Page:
Sattvic herbs[edit]

Other herbs are used to directly support sattva in the mind and in meditation. These include ashwagandha, bacopa, calamus, gotu kola, gingko, jatamansi, purnarnava, shatavari, saffron, shankhapushpi, tulsi and rose.

Rajasic (stimulant) foods[edit]

Stimulant foods, also called mutative foods, mutable foods or rajasic foods, are foods that often provoke mental restlessness. They are not completely beneficial, nor are they harmful, to body or mind. Foods that cannot be categorized as either sentient or static are classified in this food group.

These foods are thought by some to cause aggressive and dominating thoughts, especially towards others[citation needed].

Stimulant foods energize and develop the manipura (navel) chakra and body but do not promote advancement in the higher chakras.

Such foods include: caffeinated drinks such as coffee, tea (both black and green), cola drinks, energy drinks, brown or black chocolate, ginkgo biloba, spicy food, salt, and unfertilized egg.

Tamasic (sedative) foods[edit]

Sedative foods, also called static foods, or tamasic foods are foods whose consumption, according to Yoga, are harmful to either mind or body. Harm to mind includes anything that will lead to a duller, less refined state of consciousness. Bodily harm includes any foods that will cause detrimental stress to any physical organ directly or indirectly (via any physical imbalance).[citation needed]

They are, however, sometimes necessary during times of great physical stress and pain. They help dull the pain and lower consciousness, allowing the body to repair itself. Such static foods may be deemed necessary in times of war or great distress.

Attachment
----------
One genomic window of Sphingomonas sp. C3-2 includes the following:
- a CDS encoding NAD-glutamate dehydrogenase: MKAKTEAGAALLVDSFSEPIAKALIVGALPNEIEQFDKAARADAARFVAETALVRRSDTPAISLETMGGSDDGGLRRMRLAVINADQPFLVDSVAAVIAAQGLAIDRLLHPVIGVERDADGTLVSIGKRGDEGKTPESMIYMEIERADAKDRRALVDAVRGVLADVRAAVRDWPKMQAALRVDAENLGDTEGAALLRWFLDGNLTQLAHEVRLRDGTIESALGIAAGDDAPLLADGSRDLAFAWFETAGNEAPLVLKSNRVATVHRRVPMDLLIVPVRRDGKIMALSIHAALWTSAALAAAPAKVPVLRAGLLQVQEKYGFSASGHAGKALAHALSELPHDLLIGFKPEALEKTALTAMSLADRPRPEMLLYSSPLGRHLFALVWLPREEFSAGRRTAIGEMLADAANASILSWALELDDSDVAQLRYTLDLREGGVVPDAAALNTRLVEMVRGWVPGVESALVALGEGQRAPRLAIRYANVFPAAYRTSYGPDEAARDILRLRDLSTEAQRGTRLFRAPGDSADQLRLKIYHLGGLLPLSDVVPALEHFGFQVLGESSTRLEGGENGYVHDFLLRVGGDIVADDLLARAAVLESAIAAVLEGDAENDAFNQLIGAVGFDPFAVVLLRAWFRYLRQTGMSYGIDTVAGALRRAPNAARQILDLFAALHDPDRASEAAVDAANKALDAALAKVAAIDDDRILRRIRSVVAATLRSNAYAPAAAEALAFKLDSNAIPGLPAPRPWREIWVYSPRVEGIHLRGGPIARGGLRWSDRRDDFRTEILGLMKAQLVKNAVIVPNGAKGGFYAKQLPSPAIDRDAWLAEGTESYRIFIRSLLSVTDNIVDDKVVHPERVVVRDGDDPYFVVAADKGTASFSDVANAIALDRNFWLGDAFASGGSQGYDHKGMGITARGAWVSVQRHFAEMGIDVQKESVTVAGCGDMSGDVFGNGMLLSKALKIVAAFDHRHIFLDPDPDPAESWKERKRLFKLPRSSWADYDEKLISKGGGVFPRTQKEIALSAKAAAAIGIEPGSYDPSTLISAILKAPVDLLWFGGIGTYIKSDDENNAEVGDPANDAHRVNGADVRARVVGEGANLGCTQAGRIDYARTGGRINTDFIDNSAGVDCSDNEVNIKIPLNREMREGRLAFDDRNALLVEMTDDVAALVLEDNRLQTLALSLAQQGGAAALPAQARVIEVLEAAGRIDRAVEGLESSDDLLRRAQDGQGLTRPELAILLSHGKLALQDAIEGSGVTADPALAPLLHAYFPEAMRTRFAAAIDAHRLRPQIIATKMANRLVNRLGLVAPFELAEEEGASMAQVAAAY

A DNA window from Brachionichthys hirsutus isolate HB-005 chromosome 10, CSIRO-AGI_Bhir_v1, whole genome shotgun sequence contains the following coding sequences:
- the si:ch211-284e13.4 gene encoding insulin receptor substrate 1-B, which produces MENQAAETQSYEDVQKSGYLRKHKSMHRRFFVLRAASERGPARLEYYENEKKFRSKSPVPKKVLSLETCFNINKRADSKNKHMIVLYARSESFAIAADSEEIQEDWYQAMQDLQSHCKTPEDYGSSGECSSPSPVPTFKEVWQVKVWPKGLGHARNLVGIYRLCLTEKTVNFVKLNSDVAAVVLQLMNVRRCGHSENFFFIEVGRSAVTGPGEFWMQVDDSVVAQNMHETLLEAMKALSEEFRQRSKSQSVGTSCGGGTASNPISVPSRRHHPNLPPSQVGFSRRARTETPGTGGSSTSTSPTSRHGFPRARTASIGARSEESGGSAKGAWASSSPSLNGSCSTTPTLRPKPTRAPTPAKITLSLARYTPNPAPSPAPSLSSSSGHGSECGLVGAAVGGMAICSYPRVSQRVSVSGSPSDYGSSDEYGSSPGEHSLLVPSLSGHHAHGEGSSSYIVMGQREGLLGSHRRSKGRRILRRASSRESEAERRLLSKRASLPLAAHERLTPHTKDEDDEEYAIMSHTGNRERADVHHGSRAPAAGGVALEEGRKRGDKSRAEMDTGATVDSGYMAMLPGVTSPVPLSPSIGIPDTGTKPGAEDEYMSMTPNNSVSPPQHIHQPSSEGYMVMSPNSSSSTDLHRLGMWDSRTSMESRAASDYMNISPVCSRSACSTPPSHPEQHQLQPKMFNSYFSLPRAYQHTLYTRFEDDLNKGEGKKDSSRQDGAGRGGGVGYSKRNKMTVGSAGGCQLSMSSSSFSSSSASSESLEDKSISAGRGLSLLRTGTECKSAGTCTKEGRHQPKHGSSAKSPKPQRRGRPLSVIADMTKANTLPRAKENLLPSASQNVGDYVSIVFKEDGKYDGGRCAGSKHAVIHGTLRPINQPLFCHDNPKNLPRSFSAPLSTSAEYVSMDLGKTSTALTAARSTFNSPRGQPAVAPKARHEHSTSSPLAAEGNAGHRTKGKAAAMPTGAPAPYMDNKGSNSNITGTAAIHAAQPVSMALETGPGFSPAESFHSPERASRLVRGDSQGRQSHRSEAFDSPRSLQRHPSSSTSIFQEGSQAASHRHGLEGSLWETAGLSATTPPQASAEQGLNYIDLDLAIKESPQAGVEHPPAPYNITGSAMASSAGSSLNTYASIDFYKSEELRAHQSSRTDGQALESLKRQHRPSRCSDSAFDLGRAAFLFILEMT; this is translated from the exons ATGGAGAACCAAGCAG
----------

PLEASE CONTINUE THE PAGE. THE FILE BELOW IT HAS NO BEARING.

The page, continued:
Static foods stimulate and strengthen the lower two chakras, but will not assist in beneficial development of the higher chakras. In fact they are usually detrimental to the advancement of the higher chakras.

Such foods include: meat, fish, fertilized egg, onion, garlic, scallion, leek, chive, mushroom, alcoholic beverage, durian (fruit), blue cheese, eggplant, opium, and stale food.

See also[edit]

References[edit]

  1. ^ a b c Steven Rosen (2011), Food for the Soul: Vegetarianism and Yoga Traditions, Praeger, ISBN 978-0-313-39703-5, pages 25-29
  2. ^ a b c Scott Gerson (2002), The Ayurvedic Guide to Diet, ISBN 978-0-910261-29-6, Chapter 8: The Sattvic Diet, pages 107-132
  3. ^ a b c Desai, B. P. (1990). "Place of Nutrition in Yoga". Ancient Science of Life. 9 (3): 147–153. PMC 3331325free to read. PMID 22557690. 
  4. ^ a b c Paul Turner (2013), FOOD YOGA – Nourishing Body, Mind & Soul, 2nd Edition, ISBN 978-0-9850451-1-1
  5. ^ Gary Gran, The Sattvic or Yogic Diet Yoga Chicago Magazine, Jan/Feb 2005
  6. ^ Mitihara, in What is Hinduism? (Ed: Hinduism Today Magazine, 2007), Himalayan Academy, Hawaii, ISBN 978-1-934145-00-5, page 340
  7. ^ sattva Monier Williams' Sanskrit-English Dictionary, Cologne Digital Sanskrit Lexicon, Germany
  8. ^ Edward Craig (2009), Routledge Encyclopedia of Philosophy, Routledge, page 463
  9. ^ James G. Lochtefeld, Guna, in The Illustrated Encyclopedia of Hinduism: A-M, Vol. 1, Rosen Publishing, ISBN 978-0-8239-3179-8, page 265
  10. ^ KN Aiyar (1914), Thirty Minor Upanishads, Kessinger Publishing, ISBN 978-1-164-02641-9, Chapter 22, pages 173-176
  11. ^ a b Hatha Yoga Pradipika verse 1.58-63, pages 19-21
  12. ^ Lorenzen, David (1972). The Kāpālikas and Kālāmukhas. University of California Press. pp. 186–190. ISBN 978-0-520-01842-6. 
  13. ^ Subramuniya (2003). Merging with Śiva: Hinduism's contemporary metaphysics. Himalayan Academy Publications. p. 155. ISBN 978-0-945497-99-8. Retrieved 6 April 2009. 
  14. ^ a b KS Joshi, Speaking of Yoga and Nature-Cure Therapy, Sterling Publishers, ISBN 978-1-84557-045-3, page 65-66

External links[edit]